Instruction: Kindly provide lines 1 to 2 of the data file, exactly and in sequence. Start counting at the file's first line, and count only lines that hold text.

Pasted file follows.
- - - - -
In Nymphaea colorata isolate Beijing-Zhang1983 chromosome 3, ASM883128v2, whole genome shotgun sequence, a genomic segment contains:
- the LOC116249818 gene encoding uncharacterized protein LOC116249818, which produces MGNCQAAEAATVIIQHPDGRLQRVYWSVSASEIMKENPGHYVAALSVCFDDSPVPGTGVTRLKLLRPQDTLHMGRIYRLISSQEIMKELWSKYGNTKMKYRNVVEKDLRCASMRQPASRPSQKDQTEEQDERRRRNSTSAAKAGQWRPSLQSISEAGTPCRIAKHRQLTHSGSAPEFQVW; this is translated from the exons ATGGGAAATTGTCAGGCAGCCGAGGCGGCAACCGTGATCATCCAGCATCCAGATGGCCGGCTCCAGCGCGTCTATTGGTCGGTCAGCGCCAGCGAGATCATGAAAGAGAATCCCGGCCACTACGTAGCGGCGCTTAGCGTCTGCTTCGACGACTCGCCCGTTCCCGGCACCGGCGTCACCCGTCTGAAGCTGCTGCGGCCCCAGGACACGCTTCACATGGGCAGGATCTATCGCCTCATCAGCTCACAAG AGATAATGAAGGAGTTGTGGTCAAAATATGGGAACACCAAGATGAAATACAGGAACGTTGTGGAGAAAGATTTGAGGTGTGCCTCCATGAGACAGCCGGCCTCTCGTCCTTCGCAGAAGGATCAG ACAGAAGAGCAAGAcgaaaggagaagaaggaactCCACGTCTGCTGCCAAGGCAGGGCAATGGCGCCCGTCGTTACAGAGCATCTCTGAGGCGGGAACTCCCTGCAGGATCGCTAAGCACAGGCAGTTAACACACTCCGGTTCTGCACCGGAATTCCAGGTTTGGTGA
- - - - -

In Nymphaea colorata isolate Beijing-Zhang1983 chromosome 3, ASM883128v2, whole genome shotgun sequence, a genomic segment contains:
- the LOC116249818 gene encoding uncharacterized protein LOC116249818, which produces MGNCQAAEAATVIIQHPDGRLQRVYWSVSASEIMKENPGHYVAALSVCFDDSPVPGTGVTRLKLLRPQDTLHMGRIYRLISSQEIMKELWSKYGNTKMKYRNVVEKDLRCASMRQPASRPSQKDQTEEQDERRRRNSTSAAKAGQWRPSLQSISEAGTPCRIAKHRQLTHSGSAPEFQVW; this is translated from the exons ATGGGAAATTGTCAGGCAGCCGAGGCGGCAACCGTGATCATCCAGCATCCAGATGGCCGGCTCCAGCGCGTCTATTGGTCGGTCAGCGCCAGCGAGATCATGAAAGAGAATCCCGGCCACTACGTAGCGGCGCTTAGCGTCTGCTTCGACGACTCGCCCGTTCCCGGCACCGGCGTCACCCGTCTGAAGCTGCTGCGGCCCCAGGACACGCTTCACATGGGCAGGATCTATCGCCTCATCAGCTCACAAG AGATAATGAAGGAGTTGTGGTCAAAATATGGGAACACCAAGATGAAATACAGGAACGTTGTGGAGAAAGATTTGAGGTGTGCCTCCATGAGACAGCCGGCCTCTCGTCCTTCGCAGAAGGATCAG ACAGAAGAGCAAGAcgaaaggagaagaaggaactCCACGTCTGCTGCCAAGGCAGGGCAATGGCGCCCGTCGTTACAGAGCATCTCTGAGGCGGGAACTCCCTGCAGGATCGCTAAGCACAGGCAGTTAACACACTCCGGTTCTGCACCGGAATTCCAGGTTTGGTGA